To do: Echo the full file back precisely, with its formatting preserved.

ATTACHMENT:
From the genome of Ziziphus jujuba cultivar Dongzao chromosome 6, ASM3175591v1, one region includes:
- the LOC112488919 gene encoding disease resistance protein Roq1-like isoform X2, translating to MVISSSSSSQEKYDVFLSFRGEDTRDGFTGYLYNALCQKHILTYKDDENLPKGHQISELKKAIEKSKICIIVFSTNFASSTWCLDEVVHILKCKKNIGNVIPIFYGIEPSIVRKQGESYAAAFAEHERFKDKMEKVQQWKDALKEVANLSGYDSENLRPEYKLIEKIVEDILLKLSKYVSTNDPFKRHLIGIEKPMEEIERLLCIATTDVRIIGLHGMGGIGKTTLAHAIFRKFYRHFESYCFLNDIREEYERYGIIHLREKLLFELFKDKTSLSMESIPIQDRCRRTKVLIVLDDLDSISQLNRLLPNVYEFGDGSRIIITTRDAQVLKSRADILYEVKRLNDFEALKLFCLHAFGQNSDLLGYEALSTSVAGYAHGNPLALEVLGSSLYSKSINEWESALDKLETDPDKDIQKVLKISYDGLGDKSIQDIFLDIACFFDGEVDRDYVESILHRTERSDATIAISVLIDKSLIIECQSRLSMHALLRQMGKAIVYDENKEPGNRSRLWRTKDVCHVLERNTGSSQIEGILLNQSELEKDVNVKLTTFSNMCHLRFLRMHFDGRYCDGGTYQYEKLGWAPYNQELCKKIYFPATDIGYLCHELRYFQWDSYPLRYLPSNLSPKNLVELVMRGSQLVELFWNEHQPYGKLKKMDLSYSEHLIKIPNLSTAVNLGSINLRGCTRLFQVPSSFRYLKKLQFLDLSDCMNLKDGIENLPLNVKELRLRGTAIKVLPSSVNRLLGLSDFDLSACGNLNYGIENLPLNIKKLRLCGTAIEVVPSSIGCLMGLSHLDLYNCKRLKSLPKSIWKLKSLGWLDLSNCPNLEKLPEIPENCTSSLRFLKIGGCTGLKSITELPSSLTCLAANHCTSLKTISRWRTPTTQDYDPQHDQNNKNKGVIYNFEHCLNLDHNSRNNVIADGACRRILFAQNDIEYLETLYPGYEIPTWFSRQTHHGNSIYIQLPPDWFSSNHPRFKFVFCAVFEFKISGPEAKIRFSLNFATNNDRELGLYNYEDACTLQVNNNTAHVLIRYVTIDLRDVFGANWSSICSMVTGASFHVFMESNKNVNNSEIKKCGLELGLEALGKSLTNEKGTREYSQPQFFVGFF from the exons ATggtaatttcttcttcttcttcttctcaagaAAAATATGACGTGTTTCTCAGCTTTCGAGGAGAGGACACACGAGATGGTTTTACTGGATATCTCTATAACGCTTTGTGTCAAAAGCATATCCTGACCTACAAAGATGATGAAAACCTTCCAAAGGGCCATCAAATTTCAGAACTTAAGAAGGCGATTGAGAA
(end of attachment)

From the genome of Ziziphus jujuba cultivar Dongzao chromosome 6, ASM3175591v1, one region includes:
- the LOC112488919 gene encoding disease resistance protein Roq1-like isoform X2, translating to MVISSSSSSQEKYDVFLSFRGEDTRDGFTGYLYNALCQKHILTYKDDENLPKGHQISELKKAIEKSKICIIVFSTNFASSTWCLDEVVHILKCKKNIGNVIPIFYGIEPSIVRKQGESYAAAFAEHERFKDKMEKVQQWKDALKEVANLSGYDSENLRPEYKLIEKIVEDILLKLSKYVSTNDPFKRHLIGIEKPMEEIERLLCIATTDVRIIGLHGMGGIGKTTLAHAIFRKFYRHFESYCFLNDIREEYERYGIIHLREKLLFELFKDKTSLSMESIPIQDRCRRTKVLIVLDDLDSISQLNRLLPNVYEFGDGSRIIITTRDAQVLKSRADILYEVKRLNDFEALKLFCLHAFGQNSDLLGYEALSTSVAGYAHGNPLALEVLGSSLYSKSINEWESALDKLETDPDKDIQKVLKISYDGLGDKSIQDIFLDIACFFDGEVDRDYVESILHRTERSDATIAISVLIDKSLIIECQSRLSMHALLRQMGKAIVYDENKEPGNRSRLWRTKDVCHVLERNTGSSQIEGILLNQSELEKDVNVKLTTFSNMCHLRFLRMHFDGRYCDGGTYQYEKLGWAPYNQELCKKIYFPATDIGYLCHELRYFQWDSYPLRYLPSNLSPKNLVELVMRGSQLVELFWNEHQPYGKLKKMDLSYSEHLIKIPNLSTAVNLGSINLRGCTRLFQVPSSFRYLKKLQFLDLSDCMNLKDGIENLPLNVKELRLRGTAIKVLPSSVNRLLGLSDFDLSACGNLNYGIENLPLNIKKLRLCGTAIEVVPSSIGCLMGLSHLDLYNCKRLKSLPKSIWKLKSLGWLDLSNCPNLEKLPEIPENCTSSLRFLKIGGCTGLKSITELPSSLTCLAANHCTSLKTISRWRTPTTQDYDPQHDQNNKNKGVIYNFEHCLNLDHNSRNNVIADGACRRILFAQNDIEYLETLYPGYEIPTWFSRQTHHGNSIYIQLPPDWFSSNHPRFKFVFCAVFEFKISGPEAKIRFSLNFATNNDRELGLYNYEDACTLQVNNNTAHVLIRYVTIDLRDVFGANWSSICSMVTGASFHVFMESNKNVNNSEIKKCGLELGLEALGKSLTNEKGTREYSQPQFFVGFF from the exons ATggtaatttcttcttcttcttcttctcaagaAAAATATGACGTGTTTCTCAGCTTTCGAGGAGAGGACACACGAGATGGTTTTACTGGATATCTCTATAACGCTTTGTGTCAAAAGCATATCCTGACCTACAAAGATGATGAAAACCTTCCAAAGGGCCATCAAATTTCAGAACTTAAGAAGGCGATTGAGAA